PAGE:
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Multiverses, Spider-Man & The MCU – Part Three

This is a multi-part series that is a slightly modified version of my MSc Dissertation.

Here is Part One & Part Two.

When you watched spider-verse for the 10th time : r/spiderversedailymemes

Spider-Man: Into The Spider-Verse (2018, Rodney Rothman & Peter Ramsey)

In this part there is a breakdown of the success of the Spider-Man IP in the cinema, the purpose of which is to give necessary financial and business context behind the decisions that I will focus on in later parts. Here I give a brief history of the IP, with emphasis on the transition from the solo Sony produced Sam Raimi and Mark Webb directed movies, to the co-produced Disney/Marvel and Sony Jon Watts directed features.

A (Brief) History of Spider-Man

As Miles Morales (Shameik Moore) says in Spider-Man: Into The Spider-Verse (2018, Rodney Rothman, Peter Ramsey & Bob Perischetti), “Lets do this one last time”. The irony here being that there is never going to be “one last time” with the character of Spider-Man. The character has had multiple screen adaptations, since the creation of Spider-Man by Steve Ditko & Stan Lee with the release of Amazing Fantasy #15 in 1962, as well as many, many different versions of the character in comics and video-games.

The solo Spider-Man films have collectively grossed over $8.26 billion worldwide over 19 years, since 2002. There have been 3 separate live-action versions of the character since 2002, with the animated film Spider-Man: Into The Spider-Verse) introducing the multiverse, and interconnected versions of the character to cinema audiences.

The first cinema release was in 1977 with The Amazing Spider-Man TV series, starring Nicholas Hammond. There were three made-for-TV movies based on this version of the character, which were re-edited TV episodes, Spider-Man (1977, E.W. Swackhamer), Spider-Man Strikes Back (1978, Ron Satlof), and Spider-Man: The Dragon’s Challenge (1981, Don McDougall).

There was a Japanese Spider-Man tokusatsu TV series in 1978, produced by Tōei, which had a theatrical spin-off released in 1978 and directed by Kōichi Takemoto.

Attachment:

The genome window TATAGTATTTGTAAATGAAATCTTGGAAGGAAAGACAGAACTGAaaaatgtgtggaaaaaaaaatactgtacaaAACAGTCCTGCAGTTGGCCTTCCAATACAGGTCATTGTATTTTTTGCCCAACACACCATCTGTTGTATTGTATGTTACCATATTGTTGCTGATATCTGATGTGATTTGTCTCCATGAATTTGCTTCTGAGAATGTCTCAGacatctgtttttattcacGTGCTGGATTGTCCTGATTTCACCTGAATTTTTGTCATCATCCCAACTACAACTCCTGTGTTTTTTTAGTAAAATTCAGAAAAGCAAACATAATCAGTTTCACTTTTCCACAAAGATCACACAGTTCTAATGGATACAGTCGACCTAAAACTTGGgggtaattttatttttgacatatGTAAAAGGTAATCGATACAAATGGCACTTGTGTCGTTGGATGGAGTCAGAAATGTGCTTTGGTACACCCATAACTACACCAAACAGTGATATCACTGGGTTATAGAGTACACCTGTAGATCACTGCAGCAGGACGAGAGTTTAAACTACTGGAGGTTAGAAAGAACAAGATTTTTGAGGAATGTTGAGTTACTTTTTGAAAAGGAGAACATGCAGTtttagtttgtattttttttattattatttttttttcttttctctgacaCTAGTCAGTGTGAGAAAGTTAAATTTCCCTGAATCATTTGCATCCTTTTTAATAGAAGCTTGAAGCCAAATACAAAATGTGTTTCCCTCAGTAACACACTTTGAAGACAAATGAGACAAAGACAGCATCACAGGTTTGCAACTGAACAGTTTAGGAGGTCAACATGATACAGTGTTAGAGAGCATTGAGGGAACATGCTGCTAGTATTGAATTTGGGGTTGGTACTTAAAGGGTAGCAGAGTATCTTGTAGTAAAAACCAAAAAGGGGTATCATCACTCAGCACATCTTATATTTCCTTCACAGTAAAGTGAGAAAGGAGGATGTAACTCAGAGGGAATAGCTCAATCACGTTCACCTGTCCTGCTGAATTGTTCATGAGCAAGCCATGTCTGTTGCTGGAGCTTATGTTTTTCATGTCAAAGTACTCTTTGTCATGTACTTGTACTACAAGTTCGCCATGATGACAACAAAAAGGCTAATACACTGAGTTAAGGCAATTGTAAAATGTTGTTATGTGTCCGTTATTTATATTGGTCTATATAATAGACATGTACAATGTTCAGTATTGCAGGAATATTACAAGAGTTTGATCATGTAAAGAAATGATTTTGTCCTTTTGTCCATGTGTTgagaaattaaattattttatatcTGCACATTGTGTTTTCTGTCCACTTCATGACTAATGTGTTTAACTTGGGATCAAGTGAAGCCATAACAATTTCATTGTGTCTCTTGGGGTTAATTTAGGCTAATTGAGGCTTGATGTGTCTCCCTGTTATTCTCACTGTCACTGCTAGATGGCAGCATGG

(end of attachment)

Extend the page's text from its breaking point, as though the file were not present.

The next live-action cinema release was not until 2002 with Spider-Man (2002, Sam Raimi), produced by Columbia Pictures and distributed by Sony Pictures. This is widely seen as the first big screen adaptation of the character, with Tobey Maguire starring in the lead role. There were two sequels, Spider-Man 2 (2004, Sam Raimi) and Spider-Man 3 (2007, Sam Raimi). Collectively the series grossed $2.09billion, with the first two instalments critically acclaimed.

The character was rebooted by Sony Pictures in 2012, with the release of The Amazing Spider-Man in 2012 directed by Marc Webb and starring Andrew Garfield as Peter Parker. A sequel was released in 2014, The Amazing Spider-Man 2. The two films grossed $1.45billion worldwide. The Amazing Spider-Man 2 was the lowest grossing film based on the character when it was released, and  has also the lowest Rotten Tomatoes Critic % score.

Due to the negative reaction, both financially and critically to The Amazing Spider-Man 2, there was a concerted effort for Marvel to regain, or at least help with, the IP of Spider-Man. According to Ben Fritz, in his book The Big Picture – which gives context to the 2014 Sony e-mail hack – the e-mail hack revealed to the whole world the negotiations taking place between Marvel and Sony, and the fallout of the failure of The Amazing Spider-Man 2.

According to Fritz,

            ““Feige, meanwhile, targeted Pascal. At lunch on a patio outside her office, in the summer after The Amazing Spider-Man 2, he pitched his fellow creative executive on the benefits of having Marvel Studios produce the next film, so that Peter Parker could join the same cinematic universe as Iron Man, Captain America, and Thor. “I love Spider-Man and I want to help,” he told her.

Pascal was so offended, she threw her sandwich at Feige and told him, playfully but truthfully, to “get the fuck out of here.” Turning the character over would be an insult, she felt, not just to her but to the entire studio”[1]

Once the general public saw these emails, and knew of the possibility that Spider-Man could end up in the MCU alongside Iron Man, Captain America and Thor, this forced the hand of Sony and Amy Pascal to once again reboot the property. This leads to this iteration of the character appearing in Captain America: Civil War (2016, Anthony Russo & Joe Russo), Spider-Man: Homecoming (2017, Jon Watts), Avengers: Infinity War (2018, Anthony Russo & Joe Russo), Avengers: Endgame (2019, Anthony Russo & Joe Russo), Spider-Man: Far From Home (2019, Jon Watts), and finally Spider-Man: No Way Home (2021, Jon Watts).

To Be Continued Text Comic Book Style Typography Vector Illustration - Arte vetorial de stock e mais imagens de Banda Desenhada - Publicação - iStock——–

[1] Fritz, B. (2018). The Big Picture: The Fight For The Future Of Movies. Houghton Mifflin Harcourt Publishing Company.

1 Comment so far

  1. Pingback: Multiverses, Spider-Man & The MCU – Part Four – SUPERATOMOVISION

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